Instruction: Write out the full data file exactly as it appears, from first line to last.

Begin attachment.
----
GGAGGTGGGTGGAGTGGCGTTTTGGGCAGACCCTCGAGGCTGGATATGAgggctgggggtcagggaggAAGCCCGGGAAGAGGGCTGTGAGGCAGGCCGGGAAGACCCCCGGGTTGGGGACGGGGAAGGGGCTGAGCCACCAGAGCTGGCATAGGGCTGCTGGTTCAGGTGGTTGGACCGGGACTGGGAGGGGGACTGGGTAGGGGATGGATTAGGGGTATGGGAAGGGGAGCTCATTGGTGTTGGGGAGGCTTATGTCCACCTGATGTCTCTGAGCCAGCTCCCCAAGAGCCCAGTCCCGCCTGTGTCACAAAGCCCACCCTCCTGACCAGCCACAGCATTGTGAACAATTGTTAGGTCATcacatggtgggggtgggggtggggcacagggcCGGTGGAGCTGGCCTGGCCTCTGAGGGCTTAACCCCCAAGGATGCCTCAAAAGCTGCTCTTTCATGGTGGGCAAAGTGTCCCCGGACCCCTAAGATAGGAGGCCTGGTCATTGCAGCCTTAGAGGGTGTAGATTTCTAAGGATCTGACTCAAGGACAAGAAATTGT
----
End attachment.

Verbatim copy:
GGAGGTGGGTGGAGTGGCGTTTTGGGCAGACCCTCGAGGCTGGATATGAgggctgggggtcagggaggAAGCCCGGGAAGAGGGCTGTGAGGCAGGCCGGGAAGACCCCCGGGTTGGGGACGGGGAAGGGGCTGAGCCACCAGAGCTGGCATAGGGCTGCTGGTTCAGGTGGTTGGACCGGGACTGGGAGGGGGACTGGGTAGGGGATGGATTAGGGGTATGGGAAGGGGAGCTCATTGGTGTTGGGGAGGCTTATGTCCACCTGATGTCTCTGAGCCAGCTCCCCAAGAGCCCAGTCCCGCCTGTGTCACAAAGCCCACCCTCCTGACCAGCCACAGCATTGTGAACAATTGTTAGGTCATcacatggtgggggtgggggtggggcacagggcCGGTGGAGCTGGCCTGGCCTCTGAGGGCTTAACCCCCAAGGATGCCTCAAAAGCTGCTCTTTCATGGTGGGCAAAGTGTCCCCGGACCCCTAAGATAGGAGGCCTGGTCATTGCAGCCTTAGAGGGTGTAGATTTCTAAGGATCTGACTCAAGGACAAGAAATTGT